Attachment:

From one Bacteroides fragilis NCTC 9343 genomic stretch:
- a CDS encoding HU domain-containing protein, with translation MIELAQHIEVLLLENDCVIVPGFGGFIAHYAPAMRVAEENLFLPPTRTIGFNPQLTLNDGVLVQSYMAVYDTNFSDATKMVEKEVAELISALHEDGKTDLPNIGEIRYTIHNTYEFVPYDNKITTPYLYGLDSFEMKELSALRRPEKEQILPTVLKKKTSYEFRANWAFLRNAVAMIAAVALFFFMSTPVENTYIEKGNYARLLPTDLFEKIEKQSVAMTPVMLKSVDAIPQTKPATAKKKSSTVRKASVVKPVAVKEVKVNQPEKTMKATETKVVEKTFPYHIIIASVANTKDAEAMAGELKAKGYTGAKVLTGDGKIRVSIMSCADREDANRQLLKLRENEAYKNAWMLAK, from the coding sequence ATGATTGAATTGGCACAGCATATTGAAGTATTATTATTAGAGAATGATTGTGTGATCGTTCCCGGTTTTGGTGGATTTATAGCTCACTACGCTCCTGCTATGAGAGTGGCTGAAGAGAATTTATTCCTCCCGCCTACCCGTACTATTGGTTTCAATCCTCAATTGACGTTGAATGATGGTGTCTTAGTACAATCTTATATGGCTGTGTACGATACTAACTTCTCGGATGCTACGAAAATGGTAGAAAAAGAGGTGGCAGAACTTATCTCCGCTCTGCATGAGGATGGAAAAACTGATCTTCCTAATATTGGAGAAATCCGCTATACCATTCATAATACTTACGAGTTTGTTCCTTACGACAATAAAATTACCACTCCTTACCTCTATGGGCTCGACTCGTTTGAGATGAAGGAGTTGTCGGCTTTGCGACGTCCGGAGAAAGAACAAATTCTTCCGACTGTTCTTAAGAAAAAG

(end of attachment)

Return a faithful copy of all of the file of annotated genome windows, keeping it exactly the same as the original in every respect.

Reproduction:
From one Bacteroides fragilis NCTC 9343 genomic stretch:
- a CDS encoding HU domain-containing protein, with translation MIELAQHIEVLLLENDCVIVPGFGGFIAHYAPAMRVAEENLFLPPTRTIGFNPQLTLNDGVLVQSYMAVYDTNFSDATKMVEKEVAELISALHEDGKTDLPNIGEIRYTIHNTYEFVPYDNKITTPYLYGLDSFEMKELSALRRPEKEQILPTVLKKKTSYEFRANWAFLRNAVAMIAAVALFFFMSTPVENTYIEKGNYARLLPTDLFEKIEKQSVAMTPVMLKSVDAIPQTKPATAKKKSSTVRKASVVKPVAVKEVKVNQPEKTMKATETKVVEKTFPYHIIIASVANTKDAEAMAGELKAKGYTGAKVLTGDGKIRVSIMSCADREDANRQLLKLRENEAYKNAWMLAK, from the coding sequence ATGATTGAATTGGCACAGCATATTGAAGTATTATTATTAGAGAATGATTGTGTGATCGTTCCCGGTTTTGGTGGATTTATAGCTCACTACGCTCCTGCTATGAGAGTGGCTGAAGAGAATTTATTCCTCCCGCCTACCCGTACTATTGGTTTCAATCCTCAATTGACGTTGAATGATGGTGTCTTAGTACAATCTTATATGGCTGTGTACGATACTAACTTCTCGGATGCTACGAAAATGGTAGAAAAAGAGGTGGCAGAACTTATCTCCGCTCTGCATGAGGATGGAAAAACTGATCTTCCTAATATTGGAGAAATCCGCTATACCATTCATAATACTTACGAGTTTGTTCCTTACGACAATAAAATTACCACTCCTTACCTCTATGGGCTCGACTCGTTTGAGATGAAGGAGTTGTCGGCTTTGCGACGTCCGGAGAAAGAACAAATTCTTCCGACTGTTCTTAAGAAAAAG